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1121 views
07:39 Jan-03-2005
augereau
comparison of young's modulus measured by tensile tests and ultrasounds

Dear All,
I am looking for references on the comparison of the values of the young's modulus obtained by tensile test, flexural methods and so on, versus ultrasonic echography.
For the moment, I got a 5 and 10% disperancy between my ultrasonic measurements and classic mechanical data on 6061t6 and ag3 aluminium alloys?????


 
04:20 Jan-04-2005

Godfrey Hands

Engineering,
PRI Nadcap,
United Kingdom,
Joined Nov 1998
284
Re: comparison of young's modulus measured by tensile tests and ultrasounds ----------- Start Original Message -----------
: Dear All,
: I am looking for references on the comparison of the values of the young's modulus obtained by tensile test, flexural methods and so on, versus ultrasonic echography.
: For the moment, I got a 5 and 10% disperancy between my ultrasonic measurements and classic mechanical data on 6061t6 and ag3 aluminium alloys?????
------------ End Original Message ------------

Hi,
Tensile tests will let you determine the Youngs Modulus of a sample in a condition of plastic deformation.
Sound Velocity based techniques (Flexural and Ultrasonic) will determine the elastic constants under elastic deformation, which is closer to the real life situation.

Quasar International in the USA (+1 505 247 9660, contact Kim Johnson) manufactures and markets an instrument (called the RU-Spec) which determines the elastic constants of solids with a claimed accuracy of better than 0.1%.

NDT Consultants markets this same instrument for Quasar in the United Kingdom and large parts of Europe.
Contact us for more information. (+44 2476 511 151 or email to Godfrey@ndt-consultants.co.uk).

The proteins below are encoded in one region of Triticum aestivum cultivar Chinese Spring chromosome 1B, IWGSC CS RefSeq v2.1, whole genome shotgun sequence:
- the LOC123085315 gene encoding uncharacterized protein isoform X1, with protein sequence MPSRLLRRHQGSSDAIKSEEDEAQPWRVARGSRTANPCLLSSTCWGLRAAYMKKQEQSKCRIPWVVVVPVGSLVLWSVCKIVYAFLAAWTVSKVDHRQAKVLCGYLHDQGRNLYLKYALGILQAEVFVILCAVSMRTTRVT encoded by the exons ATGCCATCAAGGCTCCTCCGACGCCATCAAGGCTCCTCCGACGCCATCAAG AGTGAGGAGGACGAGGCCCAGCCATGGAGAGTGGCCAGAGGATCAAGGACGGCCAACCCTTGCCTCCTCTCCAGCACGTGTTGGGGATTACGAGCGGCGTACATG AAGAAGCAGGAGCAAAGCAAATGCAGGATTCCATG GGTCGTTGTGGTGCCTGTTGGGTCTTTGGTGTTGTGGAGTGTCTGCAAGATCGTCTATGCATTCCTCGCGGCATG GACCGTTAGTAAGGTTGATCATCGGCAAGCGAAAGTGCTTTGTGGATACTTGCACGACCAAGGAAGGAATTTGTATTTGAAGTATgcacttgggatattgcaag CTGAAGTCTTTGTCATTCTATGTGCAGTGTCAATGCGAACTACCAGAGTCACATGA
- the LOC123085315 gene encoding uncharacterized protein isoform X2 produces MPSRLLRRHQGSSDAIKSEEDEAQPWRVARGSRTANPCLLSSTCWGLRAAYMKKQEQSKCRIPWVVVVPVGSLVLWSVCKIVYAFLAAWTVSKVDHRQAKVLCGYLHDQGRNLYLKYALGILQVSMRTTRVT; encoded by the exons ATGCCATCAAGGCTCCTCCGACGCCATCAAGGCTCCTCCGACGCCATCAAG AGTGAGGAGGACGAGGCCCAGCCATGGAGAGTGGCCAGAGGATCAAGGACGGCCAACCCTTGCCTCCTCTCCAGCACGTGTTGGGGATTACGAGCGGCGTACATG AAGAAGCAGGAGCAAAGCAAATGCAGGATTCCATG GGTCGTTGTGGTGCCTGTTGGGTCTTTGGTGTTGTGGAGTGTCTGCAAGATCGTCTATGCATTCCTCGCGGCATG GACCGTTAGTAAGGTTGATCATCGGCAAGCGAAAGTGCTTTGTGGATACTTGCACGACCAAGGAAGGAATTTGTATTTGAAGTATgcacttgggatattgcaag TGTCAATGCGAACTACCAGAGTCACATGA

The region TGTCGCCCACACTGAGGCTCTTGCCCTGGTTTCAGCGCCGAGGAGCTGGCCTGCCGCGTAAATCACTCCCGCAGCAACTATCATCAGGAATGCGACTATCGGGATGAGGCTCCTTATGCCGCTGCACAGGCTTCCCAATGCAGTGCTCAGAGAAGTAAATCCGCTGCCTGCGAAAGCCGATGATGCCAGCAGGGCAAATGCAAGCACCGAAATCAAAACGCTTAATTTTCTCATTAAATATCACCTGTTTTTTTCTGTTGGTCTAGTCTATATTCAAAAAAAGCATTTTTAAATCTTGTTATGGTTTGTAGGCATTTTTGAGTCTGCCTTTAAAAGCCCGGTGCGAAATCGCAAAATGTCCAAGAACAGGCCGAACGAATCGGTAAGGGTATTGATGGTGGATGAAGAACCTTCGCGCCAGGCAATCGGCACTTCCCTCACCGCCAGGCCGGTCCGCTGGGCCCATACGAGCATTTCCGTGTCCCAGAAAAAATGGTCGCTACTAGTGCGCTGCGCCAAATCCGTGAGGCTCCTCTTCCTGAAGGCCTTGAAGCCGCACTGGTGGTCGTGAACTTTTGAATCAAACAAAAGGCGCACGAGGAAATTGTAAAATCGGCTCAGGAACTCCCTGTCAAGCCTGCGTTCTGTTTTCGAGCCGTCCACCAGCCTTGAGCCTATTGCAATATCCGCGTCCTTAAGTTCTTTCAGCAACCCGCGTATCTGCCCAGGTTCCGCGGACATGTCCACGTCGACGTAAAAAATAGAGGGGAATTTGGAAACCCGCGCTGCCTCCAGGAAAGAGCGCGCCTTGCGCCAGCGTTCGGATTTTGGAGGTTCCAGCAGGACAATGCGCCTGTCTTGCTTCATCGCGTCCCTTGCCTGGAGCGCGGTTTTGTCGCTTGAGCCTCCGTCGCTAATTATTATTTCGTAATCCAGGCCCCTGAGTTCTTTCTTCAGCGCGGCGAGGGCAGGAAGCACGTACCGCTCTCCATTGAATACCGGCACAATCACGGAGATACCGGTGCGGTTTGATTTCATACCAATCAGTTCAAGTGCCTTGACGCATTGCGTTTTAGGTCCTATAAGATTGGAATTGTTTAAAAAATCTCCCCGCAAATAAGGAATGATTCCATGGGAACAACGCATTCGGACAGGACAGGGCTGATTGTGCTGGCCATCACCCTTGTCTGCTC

Regards,

Godfrey Hands




 
09:23 Jan-04-2005
Robert Paynter
Re: comparison of young's modulus measured by tensile tests and ultrasounds : Godfrey Hands wrote:
> Tensile tests will let you determine the Youngs Modulus of a sample in a condition of plastic deformation.

That's not really the case, is it? If you don't load
the material past its yeild stress then - it's elastic.
The real challenge is to measure the (very small)
elastic deformation as you load it. To get over that
you might try flexure tests to get large deflections
for small strains.

Robert Paynter

Oxford UK


 
00:09 Jan-04-2005
M. Kim Johnson
Re: comparison of young's modulus measured by tensile tests and ultrasounds Actually, most tensile tests for Young's modulus measure the *static* modulus. I believe the desire here is to measure the *dynamic* modulus which is what Robert and Godfrey are speaking of. I believe this is a simple matter of semantics, as they say. And, that is what the Quasar instrument does - it determines the static modulus by resonating a known shape/mass sample at very low amplitudes (on the order of 10 nm - not anywhere near enough to cause plastic deformation). Multiple resonant frequencies are measured and compared with analytic calculations for what the resonances should be. The elastic constants are then varied in the software to find the best fit between measured and calculated resonances. The elastic constants are then used to calculate Young's Modulus along with other constants of interest (Shear Modulus, Poisson's Ratio, etc.)

For a well made sample lacking any physical defects, extraordinarily accurate results are obtained - sometimes to better than 0.1% if one is inclined to make the near perfect test sample. Half a percent is usually adequate and is easily obtained for most all common crystaline structures. (Metals are generally treated as isotropic for samples greater than a few mm on a side.)

It is usually the dynamic modulus that people wish to use in making calculations. If you need to measure this, and wish more details, please see http://www.quasarintl.com/ruspec/ruspec.html.

M. Kim Johnson
Quasar International, Inc.
5550 Midway Park NE
Albuquerque, NM 87109

505 247-9660
kim@quasarintl.com

----------- Start Original Message -----------
: : Godfrey Hands wrote:
: > Tensile tests will let you determine the Youngs Modulus of a sample in a condition of plastic deformation.
: That's not really the case, is it? If you don't load
: the material past its yeild stress then - it's elastic.
: The real challenge is to measure the (very small)
: elastic deformation as you load it. To get over that
: you might try flexure tests to get large deflections
: for small strains.
: Robert Paynter
: Oxford UK
------------ End Original Message ------------




 


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